High blood pressure is a common condition that many Americans deal with. Blood pressure is the measure of the amount of blood pumped by your heart and the amount of resistance in your arteries. As you pump more blood through narrower arteries, blood pressure increases.
Considered a silent disease, as there may be no symptoms of the condition, uncontrolled high blood pressure can lead to serious health problems such as heart attack and stroke. Your arteries become weakened due to the constant pressure of blood flowing through them, leading to kidney failure, damage to the blood vessels in the eyes and fluid backup in the lungs.
Blood Pressure and Your DOT Physical
Truck drivers are required to have blood pressure under 140/90. The medical examiner electronically transmits the result of your physical to the DOT. Instead of stressing over your blood pressure before a physical, it’s best to address and find ways to keep it lower, not only for your livelihood but for your overall health.
Drivers with blood pressure over 140/90 can still get certified to drive, but the certification will only be for 1 year or less depending on the level of hypertension. To keep your certification, your blood pressure will have to be below 140/90 or you will be disqualified to drive. You can lower your blood pressure with medication, through lifestyle changes or both.
Here are some short-term ways to reduce your blood pressure:
- Drink water instead of soda, coffee and juice. Water lowers your sodium levels, which contribute to high blood pressure. Coffee is known to increase blood pressure.
- Stop smoking and drinking alcohol.
- Increase your intake of potassium. Bananas, oranges, carrots and leafy greens are packed with potassium.
- Reduce your stress. Meditate. Take deep breaths.
- Eat more fruits and vegetables. The Dietary Approaches to Stop Hypertension – or DASH diet can give you some good guidelines. Reduce the amount of salt you eat. Beet juice has been shown to measurably reduce blood pressure.
- Get plenty of sleep. Sleep deprivation increases your risk of hypertension and other cardiovascular diseases.
While these steps may lower your blood pressure for DOT physical, you still have to address the long-term effects of your career. Sitting in one place for long periods of time can negatively affect your health, not only increasing your risk of high blood pressure but also diabetes and cancer. Whether or you not you are diagnosed with hypertension at your DOT physical, you have to take steps to take care of your health. You’ll be more alert, faster and more efficient.
Exercise and lose weight
Cardiovascular exercise strengthens your heart. This lowers your blood pressure because it takes less effort to pump blood when your heart is stronger. The American Heart Association recommends 150 minutes of moderate exercise and 75 minutes of vigorous exercise or a combination each week. That’s 30 minutes each day, give or take a couple.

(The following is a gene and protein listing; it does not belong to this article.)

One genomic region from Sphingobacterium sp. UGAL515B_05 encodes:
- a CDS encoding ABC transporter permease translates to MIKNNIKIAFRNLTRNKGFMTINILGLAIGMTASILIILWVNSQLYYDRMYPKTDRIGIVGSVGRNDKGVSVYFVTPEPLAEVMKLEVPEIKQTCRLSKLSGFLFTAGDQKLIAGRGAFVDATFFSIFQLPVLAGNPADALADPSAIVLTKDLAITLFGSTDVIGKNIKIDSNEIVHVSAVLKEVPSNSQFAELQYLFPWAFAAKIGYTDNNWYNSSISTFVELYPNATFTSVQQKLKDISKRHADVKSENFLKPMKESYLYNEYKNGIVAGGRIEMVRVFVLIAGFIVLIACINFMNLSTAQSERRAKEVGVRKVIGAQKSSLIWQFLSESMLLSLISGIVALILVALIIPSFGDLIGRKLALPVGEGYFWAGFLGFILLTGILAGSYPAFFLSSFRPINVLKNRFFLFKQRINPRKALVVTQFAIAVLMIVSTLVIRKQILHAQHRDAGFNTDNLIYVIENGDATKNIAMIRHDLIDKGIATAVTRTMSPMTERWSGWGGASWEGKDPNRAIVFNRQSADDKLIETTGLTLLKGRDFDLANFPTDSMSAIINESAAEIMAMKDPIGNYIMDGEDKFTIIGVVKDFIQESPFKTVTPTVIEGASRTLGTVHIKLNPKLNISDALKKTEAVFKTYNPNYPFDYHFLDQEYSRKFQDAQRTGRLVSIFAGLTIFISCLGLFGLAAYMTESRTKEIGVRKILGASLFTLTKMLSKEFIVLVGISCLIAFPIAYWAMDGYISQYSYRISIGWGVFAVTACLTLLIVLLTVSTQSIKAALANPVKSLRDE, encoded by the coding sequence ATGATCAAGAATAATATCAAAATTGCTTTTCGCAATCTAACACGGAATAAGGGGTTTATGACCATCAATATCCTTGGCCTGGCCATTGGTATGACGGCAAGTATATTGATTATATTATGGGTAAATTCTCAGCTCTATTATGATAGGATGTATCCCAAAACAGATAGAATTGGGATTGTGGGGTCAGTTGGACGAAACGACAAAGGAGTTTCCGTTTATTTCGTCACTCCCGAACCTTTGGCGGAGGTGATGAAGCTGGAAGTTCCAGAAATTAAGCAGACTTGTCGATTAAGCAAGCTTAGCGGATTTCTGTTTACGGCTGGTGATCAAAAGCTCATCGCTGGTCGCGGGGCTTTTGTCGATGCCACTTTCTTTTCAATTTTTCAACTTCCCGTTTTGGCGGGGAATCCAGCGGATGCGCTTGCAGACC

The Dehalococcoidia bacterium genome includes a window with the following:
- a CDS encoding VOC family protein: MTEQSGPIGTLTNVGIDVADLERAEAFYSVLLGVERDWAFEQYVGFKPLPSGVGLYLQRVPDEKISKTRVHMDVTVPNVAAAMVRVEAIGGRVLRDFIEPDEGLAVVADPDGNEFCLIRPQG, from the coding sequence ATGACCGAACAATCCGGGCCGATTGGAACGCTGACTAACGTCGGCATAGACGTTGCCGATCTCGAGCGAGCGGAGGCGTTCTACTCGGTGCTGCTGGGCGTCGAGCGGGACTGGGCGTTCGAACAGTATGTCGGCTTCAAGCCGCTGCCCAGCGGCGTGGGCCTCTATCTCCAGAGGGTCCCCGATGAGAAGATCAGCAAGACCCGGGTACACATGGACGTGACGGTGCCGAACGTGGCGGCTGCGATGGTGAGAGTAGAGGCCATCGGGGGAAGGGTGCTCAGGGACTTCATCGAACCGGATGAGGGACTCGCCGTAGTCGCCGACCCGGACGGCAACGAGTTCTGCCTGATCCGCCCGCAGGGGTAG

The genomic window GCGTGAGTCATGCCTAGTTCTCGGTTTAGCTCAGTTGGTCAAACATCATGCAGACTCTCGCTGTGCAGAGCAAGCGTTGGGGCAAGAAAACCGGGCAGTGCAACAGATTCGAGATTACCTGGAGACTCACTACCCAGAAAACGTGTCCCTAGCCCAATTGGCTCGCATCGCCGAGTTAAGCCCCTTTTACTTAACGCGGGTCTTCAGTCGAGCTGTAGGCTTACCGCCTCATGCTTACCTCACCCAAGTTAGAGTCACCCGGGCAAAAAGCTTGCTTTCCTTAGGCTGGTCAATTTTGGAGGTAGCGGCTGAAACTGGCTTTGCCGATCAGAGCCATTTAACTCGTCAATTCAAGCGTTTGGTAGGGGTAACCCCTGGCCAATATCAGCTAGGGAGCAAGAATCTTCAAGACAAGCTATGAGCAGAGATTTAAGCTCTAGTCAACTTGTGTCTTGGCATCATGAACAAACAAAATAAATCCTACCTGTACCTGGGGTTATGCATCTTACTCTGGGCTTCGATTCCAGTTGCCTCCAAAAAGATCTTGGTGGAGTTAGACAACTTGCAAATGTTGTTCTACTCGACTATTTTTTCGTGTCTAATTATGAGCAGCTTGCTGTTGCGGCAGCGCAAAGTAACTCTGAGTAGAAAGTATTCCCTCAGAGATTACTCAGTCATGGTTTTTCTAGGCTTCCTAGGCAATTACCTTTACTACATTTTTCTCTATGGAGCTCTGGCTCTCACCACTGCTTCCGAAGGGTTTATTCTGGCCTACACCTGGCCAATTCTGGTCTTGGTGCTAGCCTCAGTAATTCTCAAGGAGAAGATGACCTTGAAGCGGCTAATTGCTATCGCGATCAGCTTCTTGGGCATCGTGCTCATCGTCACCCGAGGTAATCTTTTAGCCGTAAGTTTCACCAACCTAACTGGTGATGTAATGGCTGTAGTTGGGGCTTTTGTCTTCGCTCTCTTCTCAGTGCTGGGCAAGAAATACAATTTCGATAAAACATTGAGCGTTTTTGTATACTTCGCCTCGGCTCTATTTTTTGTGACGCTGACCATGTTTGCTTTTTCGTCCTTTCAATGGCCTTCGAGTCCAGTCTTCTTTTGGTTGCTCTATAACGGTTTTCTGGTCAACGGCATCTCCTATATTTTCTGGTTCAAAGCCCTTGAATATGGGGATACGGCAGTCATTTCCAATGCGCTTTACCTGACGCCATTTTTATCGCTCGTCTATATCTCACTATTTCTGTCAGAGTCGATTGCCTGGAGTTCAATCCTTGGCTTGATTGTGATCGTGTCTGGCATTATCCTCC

Exercise can also help you maintain a healthy weight. If you’re overweight, your heart works harder to pump blood through the arteries. Even a modest loss of 5 to 10 pounds can lower your blood pressure.
It’s not easy to eat healthy on the road unless you plan ahead. Pack your cooler with fresh meals made with lean cuts of meat and lots of vegetables. Keep fruit and fresh veggies on hand for snacking.
When you do eat fast-food or at a diner, choose grilled or baked fish and chicken over fried. Go for the salad bar and load up on spinach, carrots, tomatoes and cucumbers. Opt for a low-cal salad dressing. Skip the French fries and get broccoli or roasted potatoes.
Drink water. Making sure you are hydrated keeps your hypertension under control. It also benefits every system in your body. Watch your caffeine intake. Limit sugary drinks for your heart’s sake.
When you smoke, it temporarily raises your blood pressure putting stress on your cardiovascular system. Premature deaths caused by smoking are the most preventable death in the United States. It only takes seven days for nicotine to leave your system when you stop smoking. You can deal with the physical aspect of quitting. To deal with the psychological triggers, such as boredom or smoking after dinner, you will need to make a plan to replace smoking with something else. You can do it.
Get enough sleep
Regular, deep sleep plays a part in lowering your blood pressure. Eating healthier and exercise are conducive to sleep, but if you’re struggling with sleep, try blocking out light and sound or investing in a better mattress. Use your downtime to take care of yourself. You deserve it.
Limit your alcohol intake
Even though you may not have many opportunities to drink because of your job, when you’re off-the-clock, you shouldn’t binge on alcohol. One drinking session can increase your blood pressure temporarily, putting unnecessary stress on your heart. Repeated binge drinking is a precursor to hypertension.